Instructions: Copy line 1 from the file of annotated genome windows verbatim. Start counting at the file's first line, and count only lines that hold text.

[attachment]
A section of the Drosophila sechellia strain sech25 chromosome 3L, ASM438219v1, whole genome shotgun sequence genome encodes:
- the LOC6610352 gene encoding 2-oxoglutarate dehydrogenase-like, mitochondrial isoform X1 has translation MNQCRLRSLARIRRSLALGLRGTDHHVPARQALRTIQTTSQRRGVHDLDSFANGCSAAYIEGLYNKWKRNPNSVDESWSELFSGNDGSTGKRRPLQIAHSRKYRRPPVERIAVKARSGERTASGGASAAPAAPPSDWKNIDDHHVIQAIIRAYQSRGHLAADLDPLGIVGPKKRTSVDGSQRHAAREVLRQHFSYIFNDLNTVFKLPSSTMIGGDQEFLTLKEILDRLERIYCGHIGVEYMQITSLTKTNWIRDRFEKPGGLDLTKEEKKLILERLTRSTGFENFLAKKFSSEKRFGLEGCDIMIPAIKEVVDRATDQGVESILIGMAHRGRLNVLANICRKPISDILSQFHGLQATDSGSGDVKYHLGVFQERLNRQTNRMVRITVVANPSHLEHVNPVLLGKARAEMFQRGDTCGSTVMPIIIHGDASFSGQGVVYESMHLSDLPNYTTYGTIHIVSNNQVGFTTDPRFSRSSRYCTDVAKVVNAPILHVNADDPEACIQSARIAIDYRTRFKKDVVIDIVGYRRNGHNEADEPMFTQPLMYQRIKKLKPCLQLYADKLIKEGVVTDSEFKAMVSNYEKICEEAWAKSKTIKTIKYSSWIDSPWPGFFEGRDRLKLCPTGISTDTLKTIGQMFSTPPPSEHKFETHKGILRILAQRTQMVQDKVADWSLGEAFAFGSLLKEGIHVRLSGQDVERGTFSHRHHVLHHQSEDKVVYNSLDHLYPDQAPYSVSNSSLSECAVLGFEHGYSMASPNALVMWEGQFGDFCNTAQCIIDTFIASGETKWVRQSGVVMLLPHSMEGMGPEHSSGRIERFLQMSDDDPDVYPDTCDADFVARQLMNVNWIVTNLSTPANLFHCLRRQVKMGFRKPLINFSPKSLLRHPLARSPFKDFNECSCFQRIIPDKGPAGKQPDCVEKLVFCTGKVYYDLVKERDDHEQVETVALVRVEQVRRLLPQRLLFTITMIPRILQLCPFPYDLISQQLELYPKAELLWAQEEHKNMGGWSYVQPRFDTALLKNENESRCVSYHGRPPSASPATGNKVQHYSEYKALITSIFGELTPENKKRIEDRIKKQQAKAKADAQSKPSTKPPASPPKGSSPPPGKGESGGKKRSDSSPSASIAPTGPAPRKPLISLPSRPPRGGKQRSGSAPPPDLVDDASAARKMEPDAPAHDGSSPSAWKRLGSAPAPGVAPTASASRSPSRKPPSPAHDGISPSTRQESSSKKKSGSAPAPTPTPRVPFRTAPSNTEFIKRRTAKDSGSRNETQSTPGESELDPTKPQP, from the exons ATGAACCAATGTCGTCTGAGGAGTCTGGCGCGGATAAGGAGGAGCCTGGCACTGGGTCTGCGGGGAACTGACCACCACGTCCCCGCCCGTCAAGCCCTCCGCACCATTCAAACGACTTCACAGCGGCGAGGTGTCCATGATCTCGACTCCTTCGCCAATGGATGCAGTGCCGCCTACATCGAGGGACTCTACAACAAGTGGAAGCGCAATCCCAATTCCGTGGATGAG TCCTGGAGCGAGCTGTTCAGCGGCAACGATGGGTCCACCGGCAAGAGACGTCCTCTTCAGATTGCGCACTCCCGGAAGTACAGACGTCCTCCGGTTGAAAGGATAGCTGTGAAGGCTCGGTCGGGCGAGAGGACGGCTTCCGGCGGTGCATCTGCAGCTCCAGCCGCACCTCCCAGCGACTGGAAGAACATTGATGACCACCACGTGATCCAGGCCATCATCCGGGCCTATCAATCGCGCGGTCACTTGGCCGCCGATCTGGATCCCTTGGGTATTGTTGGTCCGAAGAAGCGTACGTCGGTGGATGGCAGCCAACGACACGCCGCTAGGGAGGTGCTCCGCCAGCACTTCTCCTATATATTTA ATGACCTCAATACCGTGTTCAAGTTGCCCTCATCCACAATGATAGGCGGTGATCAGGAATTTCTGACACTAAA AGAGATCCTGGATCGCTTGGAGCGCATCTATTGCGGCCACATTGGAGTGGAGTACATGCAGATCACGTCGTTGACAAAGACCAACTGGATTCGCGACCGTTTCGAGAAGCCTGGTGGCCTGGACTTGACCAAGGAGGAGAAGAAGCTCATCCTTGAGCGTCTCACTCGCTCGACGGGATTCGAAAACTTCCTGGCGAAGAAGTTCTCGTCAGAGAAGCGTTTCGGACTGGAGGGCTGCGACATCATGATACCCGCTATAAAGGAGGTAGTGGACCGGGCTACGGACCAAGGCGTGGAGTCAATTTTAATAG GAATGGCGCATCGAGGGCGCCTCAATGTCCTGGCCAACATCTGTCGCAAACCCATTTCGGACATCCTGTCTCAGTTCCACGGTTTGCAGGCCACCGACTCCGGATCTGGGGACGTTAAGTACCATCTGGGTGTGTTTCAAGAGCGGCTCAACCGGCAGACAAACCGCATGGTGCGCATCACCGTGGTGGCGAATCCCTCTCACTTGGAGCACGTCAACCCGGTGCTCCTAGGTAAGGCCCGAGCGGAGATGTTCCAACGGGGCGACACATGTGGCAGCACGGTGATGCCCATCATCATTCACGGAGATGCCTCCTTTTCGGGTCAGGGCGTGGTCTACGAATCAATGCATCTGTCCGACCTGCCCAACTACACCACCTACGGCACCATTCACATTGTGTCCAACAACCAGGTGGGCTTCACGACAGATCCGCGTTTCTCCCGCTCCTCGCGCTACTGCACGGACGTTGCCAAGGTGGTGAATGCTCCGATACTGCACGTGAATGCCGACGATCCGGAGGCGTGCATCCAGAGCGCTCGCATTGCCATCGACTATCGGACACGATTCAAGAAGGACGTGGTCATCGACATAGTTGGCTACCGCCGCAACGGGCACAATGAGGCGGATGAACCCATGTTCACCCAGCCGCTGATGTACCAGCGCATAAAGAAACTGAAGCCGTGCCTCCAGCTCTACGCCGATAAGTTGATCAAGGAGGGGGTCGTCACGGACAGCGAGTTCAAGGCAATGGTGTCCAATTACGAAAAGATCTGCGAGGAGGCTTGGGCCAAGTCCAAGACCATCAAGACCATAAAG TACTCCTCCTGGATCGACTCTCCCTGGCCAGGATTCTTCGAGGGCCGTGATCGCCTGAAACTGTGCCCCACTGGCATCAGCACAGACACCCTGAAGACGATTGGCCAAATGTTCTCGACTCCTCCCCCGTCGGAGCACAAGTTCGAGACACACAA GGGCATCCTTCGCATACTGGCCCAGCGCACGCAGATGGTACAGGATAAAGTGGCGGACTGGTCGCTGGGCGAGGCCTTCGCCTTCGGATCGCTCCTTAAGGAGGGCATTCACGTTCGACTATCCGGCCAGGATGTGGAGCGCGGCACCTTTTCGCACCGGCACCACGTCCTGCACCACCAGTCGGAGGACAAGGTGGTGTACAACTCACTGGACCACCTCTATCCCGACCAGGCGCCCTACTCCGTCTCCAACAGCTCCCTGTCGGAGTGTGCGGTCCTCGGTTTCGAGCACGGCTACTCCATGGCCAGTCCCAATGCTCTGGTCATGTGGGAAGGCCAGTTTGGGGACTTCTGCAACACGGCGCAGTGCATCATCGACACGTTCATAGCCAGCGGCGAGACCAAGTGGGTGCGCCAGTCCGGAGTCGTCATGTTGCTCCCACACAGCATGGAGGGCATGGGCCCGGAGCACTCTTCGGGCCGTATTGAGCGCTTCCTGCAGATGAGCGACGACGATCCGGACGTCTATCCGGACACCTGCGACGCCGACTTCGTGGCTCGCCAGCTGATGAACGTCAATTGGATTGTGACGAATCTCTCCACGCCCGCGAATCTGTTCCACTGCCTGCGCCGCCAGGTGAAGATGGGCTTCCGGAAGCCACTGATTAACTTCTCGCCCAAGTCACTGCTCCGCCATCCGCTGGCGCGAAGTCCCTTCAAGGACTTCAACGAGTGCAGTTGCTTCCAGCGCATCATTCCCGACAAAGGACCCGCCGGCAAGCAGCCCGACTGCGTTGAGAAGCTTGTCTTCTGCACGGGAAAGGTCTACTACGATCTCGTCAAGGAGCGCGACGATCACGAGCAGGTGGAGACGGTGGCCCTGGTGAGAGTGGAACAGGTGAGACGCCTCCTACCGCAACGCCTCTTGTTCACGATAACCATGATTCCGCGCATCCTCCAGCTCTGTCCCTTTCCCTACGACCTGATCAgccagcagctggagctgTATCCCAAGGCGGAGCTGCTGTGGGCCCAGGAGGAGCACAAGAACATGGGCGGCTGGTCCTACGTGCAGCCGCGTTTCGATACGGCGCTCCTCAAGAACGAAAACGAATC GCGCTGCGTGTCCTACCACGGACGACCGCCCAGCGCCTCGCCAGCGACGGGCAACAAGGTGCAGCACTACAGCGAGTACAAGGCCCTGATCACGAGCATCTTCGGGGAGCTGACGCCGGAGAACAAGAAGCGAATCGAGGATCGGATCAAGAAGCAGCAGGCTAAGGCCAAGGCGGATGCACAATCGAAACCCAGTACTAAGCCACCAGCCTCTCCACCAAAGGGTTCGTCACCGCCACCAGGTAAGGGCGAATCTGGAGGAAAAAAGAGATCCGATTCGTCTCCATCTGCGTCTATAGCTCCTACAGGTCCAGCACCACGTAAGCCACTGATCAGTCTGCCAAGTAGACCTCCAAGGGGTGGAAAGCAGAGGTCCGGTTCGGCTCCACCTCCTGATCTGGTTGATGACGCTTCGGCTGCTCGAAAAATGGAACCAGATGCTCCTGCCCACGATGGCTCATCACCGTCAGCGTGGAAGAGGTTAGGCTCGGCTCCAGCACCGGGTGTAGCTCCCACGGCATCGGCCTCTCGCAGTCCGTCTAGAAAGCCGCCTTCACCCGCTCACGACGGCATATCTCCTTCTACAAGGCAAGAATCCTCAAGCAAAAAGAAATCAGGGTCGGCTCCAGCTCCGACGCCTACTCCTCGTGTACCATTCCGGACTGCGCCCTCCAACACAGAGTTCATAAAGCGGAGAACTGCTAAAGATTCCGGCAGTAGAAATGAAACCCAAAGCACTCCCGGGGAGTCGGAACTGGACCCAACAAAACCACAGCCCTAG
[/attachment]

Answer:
A section of the Drosophila sechellia strain sech25 chromosome 3L, ASM438219v1, whole genome shotgun sequence genome encodes: